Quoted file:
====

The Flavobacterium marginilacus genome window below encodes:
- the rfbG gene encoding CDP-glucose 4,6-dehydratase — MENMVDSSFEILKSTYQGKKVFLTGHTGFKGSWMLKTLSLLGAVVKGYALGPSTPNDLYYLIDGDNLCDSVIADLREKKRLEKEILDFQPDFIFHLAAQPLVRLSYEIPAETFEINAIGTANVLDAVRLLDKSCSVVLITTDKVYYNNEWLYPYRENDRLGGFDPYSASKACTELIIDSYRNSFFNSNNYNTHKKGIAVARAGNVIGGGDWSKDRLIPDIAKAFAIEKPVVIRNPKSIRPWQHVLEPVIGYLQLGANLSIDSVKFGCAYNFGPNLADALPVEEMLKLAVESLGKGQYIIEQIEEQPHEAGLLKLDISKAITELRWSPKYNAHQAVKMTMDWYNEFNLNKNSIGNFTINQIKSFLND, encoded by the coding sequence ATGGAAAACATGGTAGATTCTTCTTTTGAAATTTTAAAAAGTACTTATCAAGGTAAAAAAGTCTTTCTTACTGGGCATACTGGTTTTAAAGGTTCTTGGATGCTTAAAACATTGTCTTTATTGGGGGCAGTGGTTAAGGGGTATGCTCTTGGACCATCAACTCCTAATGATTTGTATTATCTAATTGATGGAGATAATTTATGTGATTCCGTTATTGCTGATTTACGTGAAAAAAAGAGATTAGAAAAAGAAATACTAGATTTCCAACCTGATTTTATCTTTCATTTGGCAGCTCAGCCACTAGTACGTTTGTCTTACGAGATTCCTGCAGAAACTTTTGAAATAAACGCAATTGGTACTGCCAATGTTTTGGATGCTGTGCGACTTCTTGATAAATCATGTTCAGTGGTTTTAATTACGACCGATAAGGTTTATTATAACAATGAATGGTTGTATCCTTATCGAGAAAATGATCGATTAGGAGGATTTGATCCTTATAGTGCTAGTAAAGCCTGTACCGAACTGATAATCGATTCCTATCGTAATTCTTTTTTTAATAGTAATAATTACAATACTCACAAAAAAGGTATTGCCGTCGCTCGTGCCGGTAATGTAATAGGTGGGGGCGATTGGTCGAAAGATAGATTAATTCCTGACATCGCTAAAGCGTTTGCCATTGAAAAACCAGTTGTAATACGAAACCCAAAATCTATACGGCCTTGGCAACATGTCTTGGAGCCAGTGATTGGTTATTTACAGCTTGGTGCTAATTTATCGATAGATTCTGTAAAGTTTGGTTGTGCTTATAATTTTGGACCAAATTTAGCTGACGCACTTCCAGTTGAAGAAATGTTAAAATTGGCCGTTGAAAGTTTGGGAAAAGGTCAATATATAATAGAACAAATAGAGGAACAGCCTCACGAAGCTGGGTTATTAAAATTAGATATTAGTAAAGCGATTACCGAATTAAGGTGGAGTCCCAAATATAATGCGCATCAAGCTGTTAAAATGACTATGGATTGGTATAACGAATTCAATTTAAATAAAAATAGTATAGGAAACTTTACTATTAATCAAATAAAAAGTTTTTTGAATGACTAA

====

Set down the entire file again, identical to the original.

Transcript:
The Flavobacterium marginilacus genome window below encodes:
- the rfbG gene encoding CDP-glucose 4,6-dehydratase — MENMVDSSFEILKSTYQGKKVFLTGHTGFKGSWMLKTLSLLGAVVKGYALGPSTPNDLYYLIDGDNLCDSVIADLREKKRLEKEILDFQPDFIFHLAAQPLVRLSYEIPAETFEINAIGTANVLDAVRLLDKSCSVVLITTDKVYYNNEWLYPYRENDRLGGFDPYSASKACTELIIDSYRNSFFNSNNYNTHKKGIAVARAGNVIGGGDWSKDRLIPDIAKAFAIEKPVVIRNPKSIRPWQHVLEPVIGYLQLGANLSIDSVKFGCAYNFGPNLADALPVEEMLKLAVESLGKGQYIIEQIEEQPHEAGLLKLDISKAITELRWSPKYNAHQAVKMTMDWYNEFNLNKNSIGNFTINQIKSFLND, encoded by the coding sequence ATGGAAAACATGGTAGATTCTTCTTTTGAAATTTTAAAAAGTACTTATCAAGGTAAAAAAGTCTTTCTTACTGGGCATACTGGTTTTAAAGGTTCTTGGATGCTTAAAACATTGTCTTTATTGGGGGCAGTGGTTAAGGGGTATGCTCTTGGACCATCAACTCCTAATGATTTGTATTATCTAATTGATGGAGATAATTTATGTGATTCCGTTATTGCTGATTTACGTGAAAAAAAGAGATTAGAAAAAGAAATACTAGATTTCCAACCTGATTTTATCTTTCATTTGGCAGCTCAGCCACTAGTACGTTTGTCTTACGAGATTCCTGCAGAAACTTTTGAAATAAACGCAATTGGTACTGCCAATGTTTTGGATGCTGTGCGACTTCTTGATAAATCATGTTCAGTGGTTTTAATTACGACCGATAAGGTTTATTATAACAATGAATGGTTGTATCCTTATCGAGAAAATGATCGATTAGGAGGATTTGATCCTTATAGTGCTAGTAAAGCCTGTACCGAACTGATAATCGATTCCTATCGTAATTCTTTTTTTAATAGTAATAATTACAATACTCACAAAAAAGGTATTGCCGTCGCTCGTGCCGGTAATGTAATAGGTGGGGGCGATTGGTCGAAAGATAGATTAATTCCTGACATCGCTAAAGCGTTTGCCATTGAAAAACCAGTTGTAATACGAAACCCAAAATCTATACGGCCTTGGCAACATGTCTTGGAGCCAGTGATTGGTTATTTACAGCTTGGTGCTAATTTATCGATAGATTCTGTAAAGTTTGGTTGTGCTTATAATTTTGGACCAAATTTAGCTGACGCACTTCCAGTTGAAGAAATGTTAAAATTGGCCGTTGAAAGTTTGGGAAAAGGTCAATATATAATAGAACAAATAGAGGAACAGCCTCACGAAGCTGGGTTATTAAAATTAGATATTAGTAAAGCGATTACCGAATTAAGGTGGAGTCCCAAATATAATGCGCATCAAGCTGTTAAAATGACTATGGATTGGTATAACGAATTCAATTTAAATAAAAATAGTATAGGAAACTTTACTATTAATCAAATAAAAAGTTTTTTGAATGACTAA